Something that has surprised me over the few weeks I've had this phone is the rapid progress. Each week brings at least one big improvement. Case in point, yesterday's kernel update (should hit main repos in a few days) made a noticeable change in the phone's heat and touchscreen performance.

I've really been enjoying how easy it is to write simple, useful GUI applications for the and I wrote two posts this week that describe how I wrote a simple screenshot and flashlight app:

More worrying for me: what happens to the data if one of these DNA companies fold? It's a valuable asset they will be tempted (if not required) to sell. Think of the well-funded companies who would line up to buy it...

It's happening. People are becoming aware of the implications of services around them and are voting with their feet.

In a world where everything must be "connected", this means ever more eWaste (and wasted developer time) when companies inevitably pull the plug. Since the software and protocols are proprietary, customers can't revive them or switch services.

Apple canceled the project to encrypt iCloud backups two years ago due to pressure from the FBI because it "would deny them the most effective means for gaining evidence against iPhone-using suspects"

Update: I gave up and decided just to fix my tags. I used Picard for the first time and it made what would have been a horrible task surprisingly easy.

@Phaserune Yeah I think at this point it's actually less effort to painstakingly fix tags than it is to find/patch a media player.

@iooioio I have cleaned tags up over the years but I haven't gone album-by-album. It's the inconsistency in tags (slightly different artist/album spelling) that ends up being the most annoying.

I have a well-organized but inconsistently-tagged music collection, so it's frustrating that music apps rely so much on tags and infuriating that most remove file browsing entirely.

Update: Kashmir Hill's piece in the NYTimes today describes a US startup that's providing law enforcement the exact kind of facial recognition tech I was warning about in China. China's present surveillance state is becoming our future.

Popey suggested I try out yad and I like it! Looks like it supports some more use cases than zenity, is supposed to be lighter weight, plus it's faster to type. Check out the file dialog on the Librem 5!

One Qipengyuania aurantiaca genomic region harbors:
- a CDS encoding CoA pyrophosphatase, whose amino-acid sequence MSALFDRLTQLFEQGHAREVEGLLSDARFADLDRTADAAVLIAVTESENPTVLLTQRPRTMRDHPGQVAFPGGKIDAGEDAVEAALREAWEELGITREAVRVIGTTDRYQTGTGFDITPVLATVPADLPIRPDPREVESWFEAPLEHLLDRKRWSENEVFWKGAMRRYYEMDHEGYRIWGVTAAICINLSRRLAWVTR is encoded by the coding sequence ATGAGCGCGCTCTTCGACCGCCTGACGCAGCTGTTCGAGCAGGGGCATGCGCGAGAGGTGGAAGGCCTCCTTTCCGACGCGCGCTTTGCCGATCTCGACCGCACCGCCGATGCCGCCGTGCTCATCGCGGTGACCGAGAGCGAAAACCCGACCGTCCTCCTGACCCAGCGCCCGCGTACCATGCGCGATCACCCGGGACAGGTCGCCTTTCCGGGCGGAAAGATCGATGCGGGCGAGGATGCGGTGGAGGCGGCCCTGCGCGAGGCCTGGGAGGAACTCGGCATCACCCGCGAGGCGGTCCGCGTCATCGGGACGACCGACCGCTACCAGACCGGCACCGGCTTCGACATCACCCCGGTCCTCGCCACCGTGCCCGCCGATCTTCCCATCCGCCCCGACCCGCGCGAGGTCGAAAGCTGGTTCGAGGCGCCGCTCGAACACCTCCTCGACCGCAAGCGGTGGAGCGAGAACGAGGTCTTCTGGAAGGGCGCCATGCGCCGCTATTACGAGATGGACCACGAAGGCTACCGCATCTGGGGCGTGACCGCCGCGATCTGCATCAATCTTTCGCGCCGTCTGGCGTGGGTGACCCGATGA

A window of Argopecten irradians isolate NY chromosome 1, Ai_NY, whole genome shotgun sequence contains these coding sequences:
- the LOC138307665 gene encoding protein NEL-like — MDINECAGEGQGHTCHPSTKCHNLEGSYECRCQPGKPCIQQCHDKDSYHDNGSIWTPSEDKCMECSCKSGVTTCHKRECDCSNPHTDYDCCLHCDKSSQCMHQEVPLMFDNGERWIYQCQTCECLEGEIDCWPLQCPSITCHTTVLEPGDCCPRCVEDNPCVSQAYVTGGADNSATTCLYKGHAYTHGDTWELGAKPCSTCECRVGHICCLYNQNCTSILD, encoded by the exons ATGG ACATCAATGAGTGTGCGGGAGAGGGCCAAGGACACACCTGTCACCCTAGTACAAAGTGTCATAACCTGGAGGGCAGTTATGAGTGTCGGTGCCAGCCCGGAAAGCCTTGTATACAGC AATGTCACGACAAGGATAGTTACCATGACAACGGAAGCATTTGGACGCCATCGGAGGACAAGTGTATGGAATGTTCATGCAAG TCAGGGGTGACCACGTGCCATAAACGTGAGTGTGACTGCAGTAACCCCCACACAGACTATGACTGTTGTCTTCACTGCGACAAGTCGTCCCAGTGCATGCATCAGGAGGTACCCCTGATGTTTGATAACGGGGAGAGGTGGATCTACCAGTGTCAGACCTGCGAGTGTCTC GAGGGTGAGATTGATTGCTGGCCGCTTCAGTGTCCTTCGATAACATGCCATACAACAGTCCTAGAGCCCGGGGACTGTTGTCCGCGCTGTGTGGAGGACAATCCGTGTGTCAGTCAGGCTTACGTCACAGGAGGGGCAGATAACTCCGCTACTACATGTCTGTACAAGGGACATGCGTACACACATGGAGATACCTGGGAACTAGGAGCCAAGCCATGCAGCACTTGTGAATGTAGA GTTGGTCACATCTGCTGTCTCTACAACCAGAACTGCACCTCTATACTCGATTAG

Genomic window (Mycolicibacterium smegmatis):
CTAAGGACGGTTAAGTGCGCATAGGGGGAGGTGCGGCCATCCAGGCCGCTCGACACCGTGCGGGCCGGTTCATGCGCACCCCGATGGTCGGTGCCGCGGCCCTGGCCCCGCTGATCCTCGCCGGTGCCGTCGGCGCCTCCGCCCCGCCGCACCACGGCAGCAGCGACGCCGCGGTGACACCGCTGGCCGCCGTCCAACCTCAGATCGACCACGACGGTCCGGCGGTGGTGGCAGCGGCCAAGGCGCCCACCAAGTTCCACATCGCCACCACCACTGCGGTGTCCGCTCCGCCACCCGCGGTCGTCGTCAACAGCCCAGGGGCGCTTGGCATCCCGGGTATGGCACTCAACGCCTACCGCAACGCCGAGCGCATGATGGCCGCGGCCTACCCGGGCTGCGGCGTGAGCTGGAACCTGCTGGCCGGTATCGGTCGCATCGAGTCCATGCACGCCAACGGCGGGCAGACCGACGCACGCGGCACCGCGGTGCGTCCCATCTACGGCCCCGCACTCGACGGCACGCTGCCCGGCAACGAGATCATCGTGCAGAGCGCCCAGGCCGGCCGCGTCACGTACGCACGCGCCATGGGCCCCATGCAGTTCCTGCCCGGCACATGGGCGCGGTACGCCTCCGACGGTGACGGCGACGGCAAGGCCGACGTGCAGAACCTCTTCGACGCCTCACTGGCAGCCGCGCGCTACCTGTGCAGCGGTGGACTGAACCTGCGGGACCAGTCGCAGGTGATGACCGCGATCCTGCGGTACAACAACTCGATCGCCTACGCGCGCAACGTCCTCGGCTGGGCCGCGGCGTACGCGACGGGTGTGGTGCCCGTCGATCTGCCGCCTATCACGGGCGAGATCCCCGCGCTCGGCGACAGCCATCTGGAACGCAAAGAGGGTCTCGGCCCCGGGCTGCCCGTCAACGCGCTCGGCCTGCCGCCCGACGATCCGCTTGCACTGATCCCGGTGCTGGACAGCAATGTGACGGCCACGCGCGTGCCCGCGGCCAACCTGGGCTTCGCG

I discovered today that zenity works as well on this screen as it does on a regular desktop to create basic shell-driven GUI programs on the so you can expect to see some simple apps from me in the future.

@ehowell @setthemfree I don't know. While there are many issuers for credit cards, there are only a few networks (Visa/MC/AMEX/Discover/etc) so even if your issuer doesn't sell your data (the one I built infrastructure for didn't), if the network does (as this thread shows MC does) there's not much you can do.

With a strictly debit card (no CC features) I suppose the issuing bank and/or company managing the card infrastructure could offer for you.

There's also always cash :)

@kyle mastercard sells realtime transaction data:

There was some way to opt out per card, but you need to look that up.

@daniel The phone doesn't know its location yet (GPS isn't enabled, I don't believe Epiphany browser even supports such a thing if it were enabled). It was a *competitor* to the specific medication I bought but in the same category of drug.

1. Buy medication I never have bought or even searched for before at local pharmacy w/ credit card
2. Go to car, decide to test cellular by visiting my account on
3. Immediately see ad for type of medication I bought!

No location tracking possible on this Librem 5 (used browser, not native twitter app), so either a crazy coincidence, or near-real-time reporting between CVS and w/ linking between my name, card, and twitter account.

Something I didn't know I was missing but now use all the time on my is writing a shell script to perform a task along with a local .desktop file to run it from the home screen. Adding notify-send commands gives me feedback as the script runs in the background.

This is a fun story describing the security measures Tiffany used when it moved millions of dollars of jewelry down to street to a new location:

It's refreshing to see a major vulnerability with vanilla advisory pages and no branding. Anyone but the NSA would have registered or to pair w/ their BH submission.

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